There are also plenty of other ways to get ebooks onto your iPad -- you can buy them through the Amazon Kindle app, or load books in the ePub format (including titles from Project Gutenberg and Google Books) via iTunes.
But, for all its potential pitfalls, the iPad as an ebook reader offers an equal share of advantages. Page turns render much more quickly than with E Ink devices, allowing you to quickly flip around, and books can include music, video and interactive elements. The iPad also offers full, glorious colour, so magazines, graphic novels and comic books look stunning.
The iPad's killer app, in our tests, was its Web-surfing capability. Many people already grab their smart phone for a quick look at Google, Wikipedia, or Twitter, when booting up a laptop just seems like too much effort. But even a big touchscreen phone like the iPhone is rather small for serious Web surfing.
The multi-touch zoom and intuitive user interface that make the iPhone one of the best phones out there for surfing the Web are even better on the iPad. It's so quick to get started and so much fun to use that we often reached for it in preference to other gadgets in our secret base, and it came to replace everything from newspapers to cookbooks.
Our review sample also offers 802.11a/b/g/n Wi-Fi connectivity, but not 3G. The Web-browsing experience often feels faster than on an iPhone or iPod touch on the same network, simply because you're doing less scrolling and zooming to get to the information you need.
There's no support for Flash, however, so you'll miss out on much of the Web until HTML5 starts taking over -- if it ever does. YouTube, Vimeo and BBC iPlayer have all made changes to accommodate Apple's dislike of Flash, but you'll still see plenty of holes while you're surfing. The trade-off is a fast, stable browser that isn't too cruel on the battery. We found that, with light everyday use, we had no trouble getting three or four days' use out of a full charge.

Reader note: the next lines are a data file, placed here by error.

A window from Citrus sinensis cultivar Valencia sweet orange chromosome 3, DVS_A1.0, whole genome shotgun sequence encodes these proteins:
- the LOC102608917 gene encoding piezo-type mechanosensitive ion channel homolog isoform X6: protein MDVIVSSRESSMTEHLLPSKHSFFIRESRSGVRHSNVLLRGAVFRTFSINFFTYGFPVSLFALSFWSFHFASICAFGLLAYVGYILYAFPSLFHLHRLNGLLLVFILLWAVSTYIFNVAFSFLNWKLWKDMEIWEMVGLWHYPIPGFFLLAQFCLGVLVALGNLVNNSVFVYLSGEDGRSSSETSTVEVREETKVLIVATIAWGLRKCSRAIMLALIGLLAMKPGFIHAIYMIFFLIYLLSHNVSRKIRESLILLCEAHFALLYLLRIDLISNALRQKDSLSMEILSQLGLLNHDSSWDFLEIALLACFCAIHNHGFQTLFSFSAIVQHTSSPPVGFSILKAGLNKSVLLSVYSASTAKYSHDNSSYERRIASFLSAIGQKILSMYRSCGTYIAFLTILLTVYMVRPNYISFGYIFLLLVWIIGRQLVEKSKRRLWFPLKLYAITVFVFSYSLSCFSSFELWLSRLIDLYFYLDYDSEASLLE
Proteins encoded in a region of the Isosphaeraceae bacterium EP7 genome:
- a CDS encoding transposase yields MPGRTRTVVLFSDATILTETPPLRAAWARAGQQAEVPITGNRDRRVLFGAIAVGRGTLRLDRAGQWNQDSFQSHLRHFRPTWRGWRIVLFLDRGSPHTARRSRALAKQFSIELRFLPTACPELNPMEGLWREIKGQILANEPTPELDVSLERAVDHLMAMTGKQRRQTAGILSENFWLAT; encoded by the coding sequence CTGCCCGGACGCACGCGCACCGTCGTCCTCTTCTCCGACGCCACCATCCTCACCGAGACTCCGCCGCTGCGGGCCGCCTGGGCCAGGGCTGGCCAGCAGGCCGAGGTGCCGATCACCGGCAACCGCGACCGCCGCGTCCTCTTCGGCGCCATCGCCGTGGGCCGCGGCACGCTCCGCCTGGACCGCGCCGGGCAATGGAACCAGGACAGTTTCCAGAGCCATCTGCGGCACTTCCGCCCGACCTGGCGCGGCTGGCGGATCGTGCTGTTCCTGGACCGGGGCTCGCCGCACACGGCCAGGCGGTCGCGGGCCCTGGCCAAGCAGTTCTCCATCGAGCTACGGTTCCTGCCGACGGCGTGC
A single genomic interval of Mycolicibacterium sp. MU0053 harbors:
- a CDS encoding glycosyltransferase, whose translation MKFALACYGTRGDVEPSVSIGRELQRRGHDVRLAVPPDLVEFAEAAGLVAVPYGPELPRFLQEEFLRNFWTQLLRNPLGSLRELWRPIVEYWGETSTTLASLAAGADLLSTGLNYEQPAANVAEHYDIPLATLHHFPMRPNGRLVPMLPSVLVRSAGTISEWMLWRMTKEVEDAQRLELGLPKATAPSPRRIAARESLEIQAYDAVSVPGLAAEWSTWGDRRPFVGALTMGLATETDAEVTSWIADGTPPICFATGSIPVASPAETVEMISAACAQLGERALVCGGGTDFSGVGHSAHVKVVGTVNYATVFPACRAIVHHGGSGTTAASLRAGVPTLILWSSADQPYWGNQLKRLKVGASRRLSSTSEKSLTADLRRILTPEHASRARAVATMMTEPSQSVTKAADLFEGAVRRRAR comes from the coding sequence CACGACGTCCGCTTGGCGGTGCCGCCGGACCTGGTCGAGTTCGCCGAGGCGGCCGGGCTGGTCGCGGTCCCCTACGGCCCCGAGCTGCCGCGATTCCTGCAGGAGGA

Its bigger screen size also means the iPad has a larger on-screen keyboard than the iPhone or iPod touch. It works very well too, thanks to the fast and responsive touchscreen. That means you can type emails and documents on the iPad if you really want to, although having the keyboard at the same angle as the screen will always be awkward. The ideal way to type seems to be with the iPad propped up at a slight angle on a table, with your fingers poised like a bird's talons and your fully extended neck straining gracefully.
You can also type with one hand, holding the iPad in your other hand like a prop from Star Trek, but that method is much slower. A keyboard dock accessory is available if you're keen to type frequently.
The iPad looks lovely in a traditional Apple way, with a gleaming expanse of screen and an aluminium back. Apple has obviously packed plenty of gizmos into the sleek, 13mm-thick body, though, because the iPad is surprisingly heavy, weighing 680g.
Its weight means the iPad can be tiring to hold, and, since it's not clear how you're meant to prop it up without the use of a stand or pulley system, it's our least favourite thing about the device. Combined with its price, the iPad's weight also means it can be scary to carry it around without a case -- gravity and the pavement will not be kind to the iPad.
The Apple iPad is a great way to blow one's bonus -- especially for gadget lovers, Web addicts and people who want to get online in the simplest way possible. Admittedly, it's pretty much pointless, but it offers the same irresistibly slick mix of media, games, the Web and apps as the iPhone -- it's just bigger. We think it's the first tablet that's worth your hard-earned dosh. But, if the iPad doesn't tickle your fancy and you want more flexibility and features, there are plenty of alternatives just around the corner.
Edited by Charles Kloet
Editor's note: Sections of this review were taken from a previously published review by CNET.com's senior editor for MP3 players and portable audio, Donald Bell.